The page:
If you’ve opened a magazine or read a health blog lately, you’ve most likely heard about the increasingly popular practice of oil pulling.
According to proponents of the traditional Ayurvedic remedy, oil pulling eliminates bad breath, prevents gum disease, and makes teeth appear naturally whiter.
Dr. Janice Spada, a general dentist in Sudbury MA, who treats cavities with dental fillings, takes a closer look at oil pulling and whether you can safely do so if you have an amalgam filling.
What Is Oil Pulling?
The pulling processes begins with swishing a tablespoonful of coconut oil in the mouth for between 10 and 20 minutes. As the liquid circulates throughout the mouth, it “pulls” bacteria and toxins from between the teeth, around the gums, and from various hidden crevices.
At the end of the allotted time, spit out the oil and rinse your mouth with water. The oil is now saturated with these pulled toxins, giving it a clouded appearance.
A study published in the Journal of Ayurveda and Integrative Medicine measured the pre- and post-pulling levels of plaque and bacteria, as well as improvements in the modified gingival index, a measure of gum health.
However, the study does not substantiate claims that oil pulling can actually treat or reverse tooth decay. The force created by swishing any liquid in your mouth—not just coconut oil—is sufficient to coax plaque and light stains from the surface of your teeth, creating the appearance of a whiter smile.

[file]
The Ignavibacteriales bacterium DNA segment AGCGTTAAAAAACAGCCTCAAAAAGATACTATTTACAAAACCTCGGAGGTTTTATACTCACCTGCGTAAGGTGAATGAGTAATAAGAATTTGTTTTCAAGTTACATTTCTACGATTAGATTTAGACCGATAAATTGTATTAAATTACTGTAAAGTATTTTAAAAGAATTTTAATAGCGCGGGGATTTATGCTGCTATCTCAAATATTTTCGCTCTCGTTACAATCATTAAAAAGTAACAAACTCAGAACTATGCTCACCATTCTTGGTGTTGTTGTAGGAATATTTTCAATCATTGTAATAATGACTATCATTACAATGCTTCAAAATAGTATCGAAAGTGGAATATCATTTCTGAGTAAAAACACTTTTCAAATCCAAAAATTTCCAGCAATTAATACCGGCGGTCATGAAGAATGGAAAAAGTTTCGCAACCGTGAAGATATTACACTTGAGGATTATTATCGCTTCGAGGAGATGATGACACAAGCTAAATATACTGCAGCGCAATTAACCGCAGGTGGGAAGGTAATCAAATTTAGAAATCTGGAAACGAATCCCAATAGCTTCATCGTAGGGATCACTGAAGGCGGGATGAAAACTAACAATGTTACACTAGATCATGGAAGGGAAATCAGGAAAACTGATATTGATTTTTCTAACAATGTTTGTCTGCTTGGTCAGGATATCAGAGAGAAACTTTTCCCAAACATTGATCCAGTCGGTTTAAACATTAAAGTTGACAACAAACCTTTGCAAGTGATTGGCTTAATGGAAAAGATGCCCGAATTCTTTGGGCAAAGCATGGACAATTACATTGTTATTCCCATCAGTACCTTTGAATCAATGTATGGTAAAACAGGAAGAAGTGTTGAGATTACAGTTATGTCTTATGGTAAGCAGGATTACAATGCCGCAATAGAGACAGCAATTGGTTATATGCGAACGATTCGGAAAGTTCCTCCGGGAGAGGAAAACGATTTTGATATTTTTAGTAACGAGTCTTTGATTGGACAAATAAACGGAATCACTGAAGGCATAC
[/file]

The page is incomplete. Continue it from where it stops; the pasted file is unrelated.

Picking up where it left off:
What Is an Amalgam Filling?
We commonly refer to an amalgam dental filling as a silver filling. Actually, an amalgam filling does not contain pure silver. It combines liquid mercury with a combination of metals, including copper, zinc, and tin.
In the past, there have been some questions raised about the inclusion of mercury in amalgams, although the FDA has reversed its stance on its safety several times. There have also been questions about the safety of amalgam fillings in patients who have metal allergies.
This raises an interesting question: If oil pulling removes harmful substances from your mouth, and mercury is harmful, can someone with an amalgam dental filling safely try the treatment?
Verdict: Oil Pulling Is Safe With Amalgam Fillings
If you have amalgam fillings, it’s possible that your oral tissues and nerve endings have absorbed traces of mercury.
It is reasonable to believe that over time, oil pulling could feasibly draw the mercury out through the same pathways. Any toxins pulled from the mouth are expectorated rather than remaining in the body.
Do you need a dental filling near Boston, MA? To learn more about treating cavities, or to schedule an appointment with Dr. Janice Spada, contact our office at (978) 443-3111. We welcome patients living in Boston, Marlborough, Worcester, Framingham, and the surrounding communities.